Naturally, these statistics may be interpreted in different ways. One might argue that the statistics show that Maltese disabled people are more aware of their rights and demand them more assertively.
Conversely, one might insist that disabled Maltese encounter more discrimination than their Australian peers and that therefore they have more cause for complaint. But, as ever, statistics can only elucidate part of the picture.
For instance, many complaints that KNPD deals with are greater than the sum of their individual parts: many have a multiplier effect. Sometimes the multiplier effect is direct. For example, an individual may complain about lack of access to a shop, church, government office or other part of the built environment. Once KNPD has intervened and accessibility improved, the resultant improved access is enjoyed by everyone, disabled or not.
Sometimes the multiplier is indirect. For example, the cases regarding discrimination in the field of employment all concern individuals whose situations differ from each other. But resolving these individual issues often results in more employers become aware of the right of their disabled employees to have reasonable accommodation at the workplace.
Reporting the outcome of these cases sends out a strong (hopefully positive) signal to other employers. This direct or indirect multiplier effect applies for all the other types of complaints dealt with, including those related to the area of education. The article I referred to speaks of the lack of a grassroots disability movement in Malta. In 1994, KNPD began addressing this problem by identifying and fostering future leaders through its Speak Out! courses. Based on Paolo Freire’s concept of “conscientisation”, Speak Out! helps disabled people and parents of disabled people unable to represent themselves, to develop public speaking skills and media savvy. Many disabled Maltese activists who are prominent in the public sphere today are ‘Speak Out!’ ‘graduates’.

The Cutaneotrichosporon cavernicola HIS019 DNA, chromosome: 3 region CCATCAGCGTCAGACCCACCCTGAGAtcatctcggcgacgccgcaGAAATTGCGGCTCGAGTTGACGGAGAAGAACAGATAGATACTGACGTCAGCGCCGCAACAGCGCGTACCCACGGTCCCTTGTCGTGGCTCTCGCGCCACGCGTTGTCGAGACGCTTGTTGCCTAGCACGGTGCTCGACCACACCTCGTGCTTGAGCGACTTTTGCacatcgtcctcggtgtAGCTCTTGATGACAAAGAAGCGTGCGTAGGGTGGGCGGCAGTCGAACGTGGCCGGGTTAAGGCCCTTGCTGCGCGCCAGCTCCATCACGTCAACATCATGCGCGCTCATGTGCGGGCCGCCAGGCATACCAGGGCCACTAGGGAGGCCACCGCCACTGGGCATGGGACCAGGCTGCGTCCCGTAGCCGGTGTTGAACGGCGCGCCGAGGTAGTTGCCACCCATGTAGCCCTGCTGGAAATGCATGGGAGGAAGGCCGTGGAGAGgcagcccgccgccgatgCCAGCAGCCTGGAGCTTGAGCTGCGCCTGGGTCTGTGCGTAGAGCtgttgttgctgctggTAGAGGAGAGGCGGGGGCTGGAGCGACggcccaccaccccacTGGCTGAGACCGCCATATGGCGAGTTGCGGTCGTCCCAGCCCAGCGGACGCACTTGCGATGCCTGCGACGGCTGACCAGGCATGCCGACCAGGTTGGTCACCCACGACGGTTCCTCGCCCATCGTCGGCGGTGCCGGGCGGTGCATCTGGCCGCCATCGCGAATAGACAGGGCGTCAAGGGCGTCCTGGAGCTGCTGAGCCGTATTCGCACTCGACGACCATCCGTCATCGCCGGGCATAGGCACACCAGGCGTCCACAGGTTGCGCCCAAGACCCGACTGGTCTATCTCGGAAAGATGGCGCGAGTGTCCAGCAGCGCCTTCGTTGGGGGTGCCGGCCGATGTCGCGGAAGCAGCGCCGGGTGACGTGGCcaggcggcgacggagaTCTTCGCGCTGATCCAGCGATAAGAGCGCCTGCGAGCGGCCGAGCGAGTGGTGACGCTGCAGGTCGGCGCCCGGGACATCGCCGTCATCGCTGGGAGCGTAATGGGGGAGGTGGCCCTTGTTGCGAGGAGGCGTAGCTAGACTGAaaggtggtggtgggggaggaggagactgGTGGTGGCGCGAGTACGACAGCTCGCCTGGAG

This year KNPD assumed a new role and new responsibilities under the United Nations’ Convention on the Rights of Persons with Disability.
To cope with these new tasks and new identity KNPD will be setting up structures to ensure that disabled people, especially those in disabled people’s organisations, are directly involved in all decision-making processes.
The process will contribute to the capacity building of these organisations. All our efforts can be further reinforced by the contribution of non-disabled allies who enable and support disabled people to speak on their own behalf.
KNPD can assure all disabled people that its doors are always open to them, their family members and genuine allies who require its assistance.
KNPD further pledges to continue working steadily to improve disabled people’s quality of life and not to waste its precious resources indulging in time-consuming, fleeting and ultimately self-defeating polemics.
Joseph Camilleri chairs the National Commission Persons with Disability.